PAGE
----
A Book in Search of a Cover

Meet Ernst Ludwig Kirchner. Maybe you’ve heard of him. I hadn’t. He was an Expressionist painter, German, early twentieth-century. He painted the work on the cover of The Storyteller.

Readers love that cover. They keep asking how we chose it. Haphazardly, is my answer. But that haphazard was a jagged journey; it was not a success merely through chance. Here’s what I learned:

First of all, there is no perfect match. (Resonance is not the same as logical fit.)

FullSizeRender
Made from Homebase wallpaper samples. No, I am not a visual artist.

Early on, working from conscious metaphors, I tried to create visual images to match the words I had put together in the book. I created strings of paper women like children make because there were paper men in Rachel’s mind. Robert was kind about those; but they were terrible. My sense is for words. I have no visual creative sense.

Robert steered me towards photographs. We looked at vacant young women in hospitals.

We looked explicitly for sinister shadows and doubled images. We explored having one woman off the edge of the picture, only her shadow encroaching on the younger woman in the picture. I googled for pictures of ‘old women’ and got hags. The young depressed women on Shutterstock were all too beautiful, too clean. The closest we came to a photographic cover was a girl’s legs swinging from a hospital bed, her torso and face out of the picture.

Cropped medical examination
Cropped by my brother. He has more visual sense than I do.

When Robert switched to suggesting paintings the process began to click. I suggested Picasso, for doubleness again, and for distorted faces that show madness or twisted emotions. The great man’s estate was having none of it. We looked at art deco pictures for Iris as the lady she actively seeks to portray herself. We looked again for old women with younger women. We were still using logical minds to depict what the book showed.

Picasso
Oddly, not that striking.

But then the non-rational began to take over. I found that colours mattered to me. It was important to me to reflect the white calm Rachel is seeking through Part I of the book. Marketing killed that one: the cover, I was told, needed to stand out on a pile of books, and black and white, with more white than black, was not going to do that.

We looked at more pictures. I discovered that I had a pseudo-synaesthesia about the tones that ‘matched the book’. It had to be blue-toned, I said repeatedly. Nowhere in the book is blueness made explicit, I hadn’t thought of blueness before we came to the cover. But now I knew it had to be predominantly blue.

Blue cubist cover
Too ladylike. And it doesn’t leap off a shelf.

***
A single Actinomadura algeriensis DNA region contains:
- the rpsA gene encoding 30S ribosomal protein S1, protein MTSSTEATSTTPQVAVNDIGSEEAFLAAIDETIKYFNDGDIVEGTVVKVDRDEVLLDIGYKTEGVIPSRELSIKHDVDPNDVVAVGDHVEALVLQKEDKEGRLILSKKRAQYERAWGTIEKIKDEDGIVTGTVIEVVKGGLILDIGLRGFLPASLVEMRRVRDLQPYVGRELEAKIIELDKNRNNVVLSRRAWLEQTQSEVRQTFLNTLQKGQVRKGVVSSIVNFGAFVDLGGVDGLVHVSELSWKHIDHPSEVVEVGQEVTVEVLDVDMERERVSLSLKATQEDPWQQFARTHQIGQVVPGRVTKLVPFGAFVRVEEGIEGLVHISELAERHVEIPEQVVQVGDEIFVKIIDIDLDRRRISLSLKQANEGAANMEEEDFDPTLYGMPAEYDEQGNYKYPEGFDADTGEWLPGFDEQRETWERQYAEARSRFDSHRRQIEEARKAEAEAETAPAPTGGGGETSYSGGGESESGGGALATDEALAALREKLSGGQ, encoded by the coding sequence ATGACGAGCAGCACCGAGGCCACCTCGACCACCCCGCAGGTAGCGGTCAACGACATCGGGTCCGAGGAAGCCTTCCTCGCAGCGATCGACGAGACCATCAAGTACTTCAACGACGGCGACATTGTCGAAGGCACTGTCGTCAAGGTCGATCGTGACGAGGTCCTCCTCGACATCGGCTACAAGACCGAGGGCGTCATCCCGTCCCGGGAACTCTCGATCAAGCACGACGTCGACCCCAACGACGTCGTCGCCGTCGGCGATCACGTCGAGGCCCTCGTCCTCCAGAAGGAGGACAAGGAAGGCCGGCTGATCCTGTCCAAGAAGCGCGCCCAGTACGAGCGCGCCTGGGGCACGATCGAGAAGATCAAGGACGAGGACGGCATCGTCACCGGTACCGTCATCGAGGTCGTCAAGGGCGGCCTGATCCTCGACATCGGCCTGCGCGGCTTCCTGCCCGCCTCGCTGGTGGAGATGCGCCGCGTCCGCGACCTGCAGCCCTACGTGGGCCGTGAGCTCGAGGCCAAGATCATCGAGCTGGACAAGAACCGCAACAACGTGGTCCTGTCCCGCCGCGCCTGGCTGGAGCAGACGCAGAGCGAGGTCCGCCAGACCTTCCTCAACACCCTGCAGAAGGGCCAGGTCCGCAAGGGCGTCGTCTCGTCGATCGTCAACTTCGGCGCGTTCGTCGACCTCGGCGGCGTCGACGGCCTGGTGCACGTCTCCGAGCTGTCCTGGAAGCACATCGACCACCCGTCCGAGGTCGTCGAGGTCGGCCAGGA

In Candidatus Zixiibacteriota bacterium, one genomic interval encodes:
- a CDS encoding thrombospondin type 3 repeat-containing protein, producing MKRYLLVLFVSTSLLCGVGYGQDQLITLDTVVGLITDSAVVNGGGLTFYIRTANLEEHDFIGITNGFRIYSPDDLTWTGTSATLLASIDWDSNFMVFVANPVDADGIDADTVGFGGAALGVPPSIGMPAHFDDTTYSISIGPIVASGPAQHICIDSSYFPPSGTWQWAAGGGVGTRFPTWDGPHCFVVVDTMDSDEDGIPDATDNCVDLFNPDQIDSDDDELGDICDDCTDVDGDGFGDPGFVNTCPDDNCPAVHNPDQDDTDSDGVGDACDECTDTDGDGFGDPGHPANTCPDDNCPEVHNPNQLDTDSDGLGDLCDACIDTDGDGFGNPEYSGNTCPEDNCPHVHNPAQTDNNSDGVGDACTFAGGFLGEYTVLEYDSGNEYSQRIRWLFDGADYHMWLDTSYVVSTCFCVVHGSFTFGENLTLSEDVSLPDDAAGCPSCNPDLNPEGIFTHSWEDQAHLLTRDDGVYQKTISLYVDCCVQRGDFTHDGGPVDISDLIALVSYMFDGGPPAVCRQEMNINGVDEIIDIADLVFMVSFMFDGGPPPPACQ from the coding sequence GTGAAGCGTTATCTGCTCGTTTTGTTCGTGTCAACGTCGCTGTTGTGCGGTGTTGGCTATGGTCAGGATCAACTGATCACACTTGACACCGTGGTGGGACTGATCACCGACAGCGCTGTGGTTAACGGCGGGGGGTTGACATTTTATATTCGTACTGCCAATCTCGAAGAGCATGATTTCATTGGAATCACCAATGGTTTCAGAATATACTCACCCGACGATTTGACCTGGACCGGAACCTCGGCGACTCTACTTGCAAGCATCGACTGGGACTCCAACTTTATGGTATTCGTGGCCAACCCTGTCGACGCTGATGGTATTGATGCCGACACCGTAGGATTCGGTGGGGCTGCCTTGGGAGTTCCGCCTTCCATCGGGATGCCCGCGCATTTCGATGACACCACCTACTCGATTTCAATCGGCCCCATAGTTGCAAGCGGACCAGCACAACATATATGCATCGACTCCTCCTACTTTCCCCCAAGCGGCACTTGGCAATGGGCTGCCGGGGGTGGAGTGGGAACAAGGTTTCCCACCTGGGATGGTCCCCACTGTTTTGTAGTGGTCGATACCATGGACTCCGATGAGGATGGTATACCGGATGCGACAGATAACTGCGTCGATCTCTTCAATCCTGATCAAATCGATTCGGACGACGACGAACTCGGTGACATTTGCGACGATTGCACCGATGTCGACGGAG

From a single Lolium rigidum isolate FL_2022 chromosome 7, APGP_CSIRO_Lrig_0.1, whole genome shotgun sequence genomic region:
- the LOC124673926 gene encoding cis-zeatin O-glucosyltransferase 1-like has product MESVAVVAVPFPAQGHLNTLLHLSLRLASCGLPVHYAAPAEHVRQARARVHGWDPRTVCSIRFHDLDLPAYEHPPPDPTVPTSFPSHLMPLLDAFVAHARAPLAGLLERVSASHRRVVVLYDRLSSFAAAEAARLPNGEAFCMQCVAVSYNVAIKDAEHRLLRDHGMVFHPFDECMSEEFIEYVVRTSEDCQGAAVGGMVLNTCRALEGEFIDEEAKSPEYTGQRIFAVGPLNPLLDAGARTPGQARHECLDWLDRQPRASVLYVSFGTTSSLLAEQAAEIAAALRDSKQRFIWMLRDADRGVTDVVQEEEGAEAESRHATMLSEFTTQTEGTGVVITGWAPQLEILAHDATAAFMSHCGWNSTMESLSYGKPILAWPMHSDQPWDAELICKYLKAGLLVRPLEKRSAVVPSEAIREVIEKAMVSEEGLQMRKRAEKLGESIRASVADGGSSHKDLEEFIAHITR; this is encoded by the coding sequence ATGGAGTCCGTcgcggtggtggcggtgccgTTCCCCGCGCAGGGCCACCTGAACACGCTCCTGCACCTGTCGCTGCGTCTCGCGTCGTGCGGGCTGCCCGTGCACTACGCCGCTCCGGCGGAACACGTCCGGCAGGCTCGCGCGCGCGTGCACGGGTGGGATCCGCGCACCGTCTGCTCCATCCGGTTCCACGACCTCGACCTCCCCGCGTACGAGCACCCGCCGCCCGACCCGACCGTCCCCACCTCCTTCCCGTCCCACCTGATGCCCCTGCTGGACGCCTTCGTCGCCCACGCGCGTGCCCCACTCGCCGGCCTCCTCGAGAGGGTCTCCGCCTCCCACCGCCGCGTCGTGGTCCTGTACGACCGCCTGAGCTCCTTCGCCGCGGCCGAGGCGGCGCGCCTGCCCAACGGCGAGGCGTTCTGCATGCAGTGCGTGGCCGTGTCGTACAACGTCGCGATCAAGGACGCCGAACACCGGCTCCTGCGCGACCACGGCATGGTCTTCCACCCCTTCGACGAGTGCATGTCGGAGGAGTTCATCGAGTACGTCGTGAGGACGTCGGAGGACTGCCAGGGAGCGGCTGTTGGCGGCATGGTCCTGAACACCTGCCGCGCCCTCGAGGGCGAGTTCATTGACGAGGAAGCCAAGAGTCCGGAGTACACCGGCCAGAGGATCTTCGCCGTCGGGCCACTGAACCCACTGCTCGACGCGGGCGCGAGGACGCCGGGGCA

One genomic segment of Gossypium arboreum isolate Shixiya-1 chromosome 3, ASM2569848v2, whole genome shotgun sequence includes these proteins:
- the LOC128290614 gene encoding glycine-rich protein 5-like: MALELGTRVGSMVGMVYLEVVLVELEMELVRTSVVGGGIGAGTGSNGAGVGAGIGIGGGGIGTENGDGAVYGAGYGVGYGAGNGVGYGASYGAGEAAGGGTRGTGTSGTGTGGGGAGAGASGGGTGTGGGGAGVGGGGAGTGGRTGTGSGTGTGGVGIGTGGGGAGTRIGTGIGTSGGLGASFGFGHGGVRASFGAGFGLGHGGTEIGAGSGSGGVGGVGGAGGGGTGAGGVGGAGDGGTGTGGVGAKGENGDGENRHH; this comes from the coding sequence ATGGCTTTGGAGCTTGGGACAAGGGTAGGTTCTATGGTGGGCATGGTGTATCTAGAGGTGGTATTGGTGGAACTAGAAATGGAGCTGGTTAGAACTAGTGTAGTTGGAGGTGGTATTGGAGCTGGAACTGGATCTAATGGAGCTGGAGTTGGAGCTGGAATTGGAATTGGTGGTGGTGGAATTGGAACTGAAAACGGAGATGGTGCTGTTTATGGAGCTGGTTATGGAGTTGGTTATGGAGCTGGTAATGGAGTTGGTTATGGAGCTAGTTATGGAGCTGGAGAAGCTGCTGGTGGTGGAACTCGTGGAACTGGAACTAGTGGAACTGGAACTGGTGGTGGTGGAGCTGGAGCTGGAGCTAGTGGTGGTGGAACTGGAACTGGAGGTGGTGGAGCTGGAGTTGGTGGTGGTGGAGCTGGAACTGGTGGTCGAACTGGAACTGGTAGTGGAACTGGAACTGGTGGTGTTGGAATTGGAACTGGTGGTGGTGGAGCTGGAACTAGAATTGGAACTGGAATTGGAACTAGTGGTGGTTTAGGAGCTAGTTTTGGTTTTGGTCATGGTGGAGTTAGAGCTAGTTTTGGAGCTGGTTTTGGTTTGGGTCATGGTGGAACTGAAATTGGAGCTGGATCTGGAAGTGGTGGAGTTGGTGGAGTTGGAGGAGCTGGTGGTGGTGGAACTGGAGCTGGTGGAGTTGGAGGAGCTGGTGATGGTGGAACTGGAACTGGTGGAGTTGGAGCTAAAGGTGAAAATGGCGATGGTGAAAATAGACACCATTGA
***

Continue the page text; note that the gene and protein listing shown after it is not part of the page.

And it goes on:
It isn’t, of course. Because ultimately we settled on Kirchner’s Seated Girl. Or a portion of it, to be precise. We chose her because she worked for the book. It is a stand-alone brilliant work of art which by definition makes a striking cover. (That cover was born for Bookstagram.)

Many things about her are wrong. The Girl is dark-haired, as neither Rachel nor Iris is. Her style is that of neither woman. She is not, by any stretch, a cool, depressed blue.

More essentially, she is perfect. She looks directly into your eyes. Her look is challenging, deeply personal, intimate, vulnerable. She is the book, pulled up another level.

She works because different modes of artistic expression interlink across time. (The Collective Unconscious, if you take Jung as your guide.)

Kirchner was a man of repeated breakdowns. He was dependent on barbiturates, alcohol and, later, morphine. He shot himself in 1938.

Full image of Seated GirlKirchner’s ‘group’, Die Brücke, sought to reveal raw emotion without apologies. They had a manifesto, written by Kirchner, which said: ‘Anyone who directly and honestly reproduces that force which impels him to create belongs to us.’

Kirchner’s nudes, landscapes, and scenes of urban life on the eve of World War I are known for their unsettling effects of psychological tension and eroticism,

‘There is often an explicit erotic quality in his work and sometimes a feeling of malevolence. His forms are typically harsh and jagged, and his colours dissonant.’1

In short, Kirchner was The Storyteller’s sort of man.

None of this connection was deliberate: the book was already at the printers before I looked up either Kirchner or the painting. But beyond the level of logic nor were the parallels merely those of chance. Writing fiction, unlike writing non-fiction, is not about logical connection. It is about resonance. Kirchner resonates with The Storyteller over a century of space. I love that cover, too.

 

Notes:

  1. Quotation from the Kirchner entry in the Oxford Dictionary of Art and Artists.
  2. Find more Kirchner here.

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